Decay: Decay typically develops first in shake butts, since this is the thickest part of the shake and holds moisture like a sponge.

Displacement: Over time, thermal cycling causes metal fasteners to expand and contract. This enlarges the holes in both the wood shingles, and in the substrate to which they are fastened. At the same time, moisture cycling causes shingles (and eventually the substrate) to expand and contact further degrading the connection between fasteners and wood. This overall degradation of the fastener connection reduces the resistance of the roof to wind damage.

Ridge and hip cap shingles are typically the first to be lost, followed by field shingles near the roof corners and ridge.



Solid sheathing: Solid sheathing can be used under shingles and may be required in areas subject to seismic activity or when treated shingles are used.


Spaced sheathing: Shingles can be applied over spaced board sheathing with boards installed on centers to match the shingle exposure. 1x4 is the minimum size. Where 1x4 is used on 10-inch centers, an additional 1x4 should be installed between sheathing boards. 1x6 is acceptable.  In most places, in newer construction the maximum gap allowed between boards is 3 1/2 inches. The distance from centerline to centerline of the sheathing boards should match the weather exposure of the shingles.

In most jurisdictions, in newer construction the maximum gap allowed between boards is 3 ½ inches.

The distance from centerline to centerline of the sheathing boards should match the weather exposure of the shingles.

In humid climates, the CSSB recommends installation of a rainscreen system. This consists of shingles fastened to 1x4 or 1x6 horizontally-oriented battens installed over vertically oriented 1x4 counter-battens installed over solid sheathing.



Roofing felt can be installed over either solid or spaced sheathing. Wood shingles are installed at an exposure that creates a triple-thick layer of shingles over the entire roof. Key to a long service life is fast drying of wood shingles. Anything that lengthens drying time will shorten service life.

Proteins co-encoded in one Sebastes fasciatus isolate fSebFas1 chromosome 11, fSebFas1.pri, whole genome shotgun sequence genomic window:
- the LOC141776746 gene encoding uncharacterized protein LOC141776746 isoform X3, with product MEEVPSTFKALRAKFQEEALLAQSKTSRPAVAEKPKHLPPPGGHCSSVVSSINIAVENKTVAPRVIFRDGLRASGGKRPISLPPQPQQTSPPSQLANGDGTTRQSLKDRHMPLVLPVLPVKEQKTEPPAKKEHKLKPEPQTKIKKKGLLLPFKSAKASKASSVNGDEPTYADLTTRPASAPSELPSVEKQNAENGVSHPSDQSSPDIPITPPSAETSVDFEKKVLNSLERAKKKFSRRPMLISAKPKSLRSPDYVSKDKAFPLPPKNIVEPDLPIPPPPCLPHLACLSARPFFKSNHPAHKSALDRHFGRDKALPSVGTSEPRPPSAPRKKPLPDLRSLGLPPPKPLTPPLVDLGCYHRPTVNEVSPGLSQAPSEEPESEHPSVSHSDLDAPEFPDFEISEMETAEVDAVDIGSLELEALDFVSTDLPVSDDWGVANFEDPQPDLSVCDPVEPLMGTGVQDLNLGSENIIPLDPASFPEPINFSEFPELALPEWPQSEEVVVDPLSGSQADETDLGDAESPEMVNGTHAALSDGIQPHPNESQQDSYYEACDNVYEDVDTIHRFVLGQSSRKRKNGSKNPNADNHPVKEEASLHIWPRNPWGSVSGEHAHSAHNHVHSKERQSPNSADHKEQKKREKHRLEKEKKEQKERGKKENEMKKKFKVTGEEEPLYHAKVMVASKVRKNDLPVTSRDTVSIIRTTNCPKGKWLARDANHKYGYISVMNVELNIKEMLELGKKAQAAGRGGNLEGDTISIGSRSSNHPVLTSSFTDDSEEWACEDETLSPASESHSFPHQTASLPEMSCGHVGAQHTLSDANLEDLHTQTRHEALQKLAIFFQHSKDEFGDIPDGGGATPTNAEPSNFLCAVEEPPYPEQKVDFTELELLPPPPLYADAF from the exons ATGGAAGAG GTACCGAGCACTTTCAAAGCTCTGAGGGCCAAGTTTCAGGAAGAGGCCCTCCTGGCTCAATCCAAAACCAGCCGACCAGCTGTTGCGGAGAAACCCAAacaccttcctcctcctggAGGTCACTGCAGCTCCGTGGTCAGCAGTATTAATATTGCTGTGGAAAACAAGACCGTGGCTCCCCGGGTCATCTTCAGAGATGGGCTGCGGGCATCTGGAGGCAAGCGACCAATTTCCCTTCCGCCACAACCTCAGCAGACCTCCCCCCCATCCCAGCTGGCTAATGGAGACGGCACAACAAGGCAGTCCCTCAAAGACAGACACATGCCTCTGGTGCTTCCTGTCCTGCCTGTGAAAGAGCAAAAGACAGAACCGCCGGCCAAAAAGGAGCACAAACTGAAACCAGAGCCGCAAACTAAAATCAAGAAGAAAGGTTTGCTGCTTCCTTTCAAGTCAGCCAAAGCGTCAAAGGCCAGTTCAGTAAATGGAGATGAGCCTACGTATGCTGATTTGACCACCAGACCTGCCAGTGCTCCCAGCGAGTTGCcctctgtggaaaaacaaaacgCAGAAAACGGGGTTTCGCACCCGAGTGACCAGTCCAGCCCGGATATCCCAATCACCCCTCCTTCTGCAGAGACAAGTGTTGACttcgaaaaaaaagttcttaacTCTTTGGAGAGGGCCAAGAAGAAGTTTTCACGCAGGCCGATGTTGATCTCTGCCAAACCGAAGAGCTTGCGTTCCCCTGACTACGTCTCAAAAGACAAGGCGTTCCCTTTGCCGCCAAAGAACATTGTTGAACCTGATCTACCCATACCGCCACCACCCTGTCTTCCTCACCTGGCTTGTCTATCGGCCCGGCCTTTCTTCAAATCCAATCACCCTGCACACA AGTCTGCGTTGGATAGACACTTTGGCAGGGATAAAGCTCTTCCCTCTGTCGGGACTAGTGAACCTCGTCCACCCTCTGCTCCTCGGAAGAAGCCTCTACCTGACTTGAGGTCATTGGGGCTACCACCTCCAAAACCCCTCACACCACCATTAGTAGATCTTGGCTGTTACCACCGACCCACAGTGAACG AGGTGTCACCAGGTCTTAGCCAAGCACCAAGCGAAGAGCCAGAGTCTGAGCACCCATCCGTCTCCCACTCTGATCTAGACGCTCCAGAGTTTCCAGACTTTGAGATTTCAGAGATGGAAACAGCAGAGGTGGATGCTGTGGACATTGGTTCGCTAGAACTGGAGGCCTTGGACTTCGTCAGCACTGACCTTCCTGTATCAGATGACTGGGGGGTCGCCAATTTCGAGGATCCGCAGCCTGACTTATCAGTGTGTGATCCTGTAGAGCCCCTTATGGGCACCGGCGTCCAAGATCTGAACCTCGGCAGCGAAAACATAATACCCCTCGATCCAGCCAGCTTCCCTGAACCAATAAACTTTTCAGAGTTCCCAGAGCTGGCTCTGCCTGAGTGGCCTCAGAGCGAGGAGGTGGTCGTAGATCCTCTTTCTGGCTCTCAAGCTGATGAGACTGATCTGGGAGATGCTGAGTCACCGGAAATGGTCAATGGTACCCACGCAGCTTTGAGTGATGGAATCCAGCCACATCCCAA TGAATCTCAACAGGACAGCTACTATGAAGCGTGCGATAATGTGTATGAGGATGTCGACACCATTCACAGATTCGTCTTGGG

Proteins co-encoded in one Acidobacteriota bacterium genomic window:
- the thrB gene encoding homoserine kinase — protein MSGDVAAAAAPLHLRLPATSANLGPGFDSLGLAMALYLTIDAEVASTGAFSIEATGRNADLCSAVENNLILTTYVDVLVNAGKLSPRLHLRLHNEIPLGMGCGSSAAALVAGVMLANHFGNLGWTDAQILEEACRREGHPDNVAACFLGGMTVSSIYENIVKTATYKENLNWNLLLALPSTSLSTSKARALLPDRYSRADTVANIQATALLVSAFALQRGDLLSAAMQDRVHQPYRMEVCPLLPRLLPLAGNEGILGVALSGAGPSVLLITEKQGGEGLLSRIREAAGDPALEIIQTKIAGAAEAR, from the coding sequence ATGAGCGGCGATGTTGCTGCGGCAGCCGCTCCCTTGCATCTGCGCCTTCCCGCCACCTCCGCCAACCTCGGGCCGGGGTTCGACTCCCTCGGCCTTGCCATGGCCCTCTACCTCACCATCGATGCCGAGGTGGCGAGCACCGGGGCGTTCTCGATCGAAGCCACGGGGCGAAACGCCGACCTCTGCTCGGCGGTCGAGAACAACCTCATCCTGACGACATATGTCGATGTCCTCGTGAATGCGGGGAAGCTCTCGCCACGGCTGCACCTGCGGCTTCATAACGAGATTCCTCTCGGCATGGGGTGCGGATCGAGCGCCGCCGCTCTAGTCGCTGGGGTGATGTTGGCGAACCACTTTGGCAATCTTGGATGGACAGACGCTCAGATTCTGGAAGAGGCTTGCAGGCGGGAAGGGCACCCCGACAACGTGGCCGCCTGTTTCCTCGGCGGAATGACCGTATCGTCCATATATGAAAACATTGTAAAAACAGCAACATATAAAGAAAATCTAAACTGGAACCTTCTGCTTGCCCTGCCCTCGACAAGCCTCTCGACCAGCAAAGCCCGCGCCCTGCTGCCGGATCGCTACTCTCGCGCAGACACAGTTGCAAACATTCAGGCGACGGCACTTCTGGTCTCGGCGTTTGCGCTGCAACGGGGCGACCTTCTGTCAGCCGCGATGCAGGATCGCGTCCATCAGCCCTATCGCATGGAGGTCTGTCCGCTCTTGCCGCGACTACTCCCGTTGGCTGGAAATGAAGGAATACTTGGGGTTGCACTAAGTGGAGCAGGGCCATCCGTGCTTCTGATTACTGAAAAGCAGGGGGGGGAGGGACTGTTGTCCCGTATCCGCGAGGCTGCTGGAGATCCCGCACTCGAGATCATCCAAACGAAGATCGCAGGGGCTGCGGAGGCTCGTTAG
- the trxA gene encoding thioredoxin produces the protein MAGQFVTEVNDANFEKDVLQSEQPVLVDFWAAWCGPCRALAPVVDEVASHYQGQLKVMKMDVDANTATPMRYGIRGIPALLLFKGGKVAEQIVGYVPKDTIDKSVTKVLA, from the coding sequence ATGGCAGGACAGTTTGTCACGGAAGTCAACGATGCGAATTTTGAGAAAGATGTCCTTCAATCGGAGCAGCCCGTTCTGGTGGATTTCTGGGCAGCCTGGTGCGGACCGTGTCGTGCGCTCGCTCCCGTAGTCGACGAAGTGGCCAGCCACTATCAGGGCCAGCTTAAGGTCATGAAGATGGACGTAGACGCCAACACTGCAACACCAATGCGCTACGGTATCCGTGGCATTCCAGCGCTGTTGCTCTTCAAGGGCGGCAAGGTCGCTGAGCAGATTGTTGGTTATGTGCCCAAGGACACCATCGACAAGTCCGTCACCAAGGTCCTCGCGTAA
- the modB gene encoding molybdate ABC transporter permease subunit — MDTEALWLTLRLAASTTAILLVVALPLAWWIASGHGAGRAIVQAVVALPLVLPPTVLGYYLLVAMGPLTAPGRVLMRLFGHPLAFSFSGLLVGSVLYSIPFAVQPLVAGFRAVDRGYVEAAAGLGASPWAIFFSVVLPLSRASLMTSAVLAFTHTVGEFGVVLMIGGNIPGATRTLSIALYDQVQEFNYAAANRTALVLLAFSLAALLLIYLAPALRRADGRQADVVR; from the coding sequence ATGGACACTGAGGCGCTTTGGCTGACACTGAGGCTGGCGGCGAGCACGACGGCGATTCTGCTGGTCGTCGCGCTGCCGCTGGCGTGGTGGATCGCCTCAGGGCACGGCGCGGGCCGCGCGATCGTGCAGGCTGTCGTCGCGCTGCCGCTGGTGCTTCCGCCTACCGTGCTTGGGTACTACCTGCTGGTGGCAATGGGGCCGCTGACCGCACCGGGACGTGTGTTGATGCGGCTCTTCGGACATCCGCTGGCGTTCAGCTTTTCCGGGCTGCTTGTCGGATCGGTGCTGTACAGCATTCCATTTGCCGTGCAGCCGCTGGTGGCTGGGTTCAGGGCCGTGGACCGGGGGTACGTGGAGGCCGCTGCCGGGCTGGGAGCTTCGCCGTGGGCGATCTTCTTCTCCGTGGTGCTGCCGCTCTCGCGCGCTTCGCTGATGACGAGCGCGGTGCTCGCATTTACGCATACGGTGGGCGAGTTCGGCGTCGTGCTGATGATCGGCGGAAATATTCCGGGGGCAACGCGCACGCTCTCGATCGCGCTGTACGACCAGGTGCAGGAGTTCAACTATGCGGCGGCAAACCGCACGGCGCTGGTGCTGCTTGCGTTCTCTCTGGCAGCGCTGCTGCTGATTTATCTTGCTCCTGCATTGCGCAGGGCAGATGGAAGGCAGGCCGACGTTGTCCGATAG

Spaced sheathing:

  • Both the National Roofing Contractor’s Association (NRCA) and the Cedar Shake and Shingle Bureau (CSSB) recommend that no underlayment be installed when wood shingles are installed on spaced sheathing.


Solid sheathing:

  • The National Roofing Contractor’s Association (NRCA) recommends installation of a single layer of #30 felt underlayment.
  • The Cedar Shake and Shingle Bureau (CSSB) recommends that pressure treated shingles be used when shingles are installed over solid sheathing.Or
  • Especially in humid climates, the CSSB recommends installation of a rainscreen system. This consists of shingles fastened to 1x4 or 1x6 horizontally-oriented battens installed over vertically oriented 1x4 counter-battens installed over solid sheathing. Counter-battens should be located directly above rafters or trusses. Counter-battens should be located directly above- and fastened to- rafters or trusses.


Ice barrier;

Where the average January temperature is 30° F or less (25° F in some jurisdictions), or in areas subject to ice dam development, some jurisdictions require an ice barrier to be installed over solid sheathing. An ice barrier typically consists of self-adhering, self-sealing, waterproof underlayment installed from the roof edge to a point 24” inside the exterior wall (measured level). The balance of roof sheathing may be solid or spaced sheathing.





  • Sidewall conditions should have step flashing.
  • Valleys should be lined with #30 felt under metal.
  • Valley flashing width minimum less than 12:12: 22 inches.
  • Valley flashing width minimum 12:12 or steeper: 16 inches.

All flashing installed should be installed in a manner that will keep runoff on the surface of the shingles.



Wood shingles are available in the following types:

#1- These top-grade shingles are 100% heartwood, 100% clear and 100% edge grain. Available in 16" or 18" or 24" lengths.

#2- A good grade for many applications. Not less than 10" clear on 16" shingles, 11" clear on 18" shingles and 16" clear on 24" shingles. Flat grain and limited sapwood are permitted in this grade.

#3- A utility grade for economy applications and secondary buildings. Not less than 6" clear on 16" and 18" shingles, 10" clear on 24" shingles.



Always recommend a qualified roofing contractor for repairs, corrections or maintenance, and make sure your client knows that all roofing contractors will not be qualified.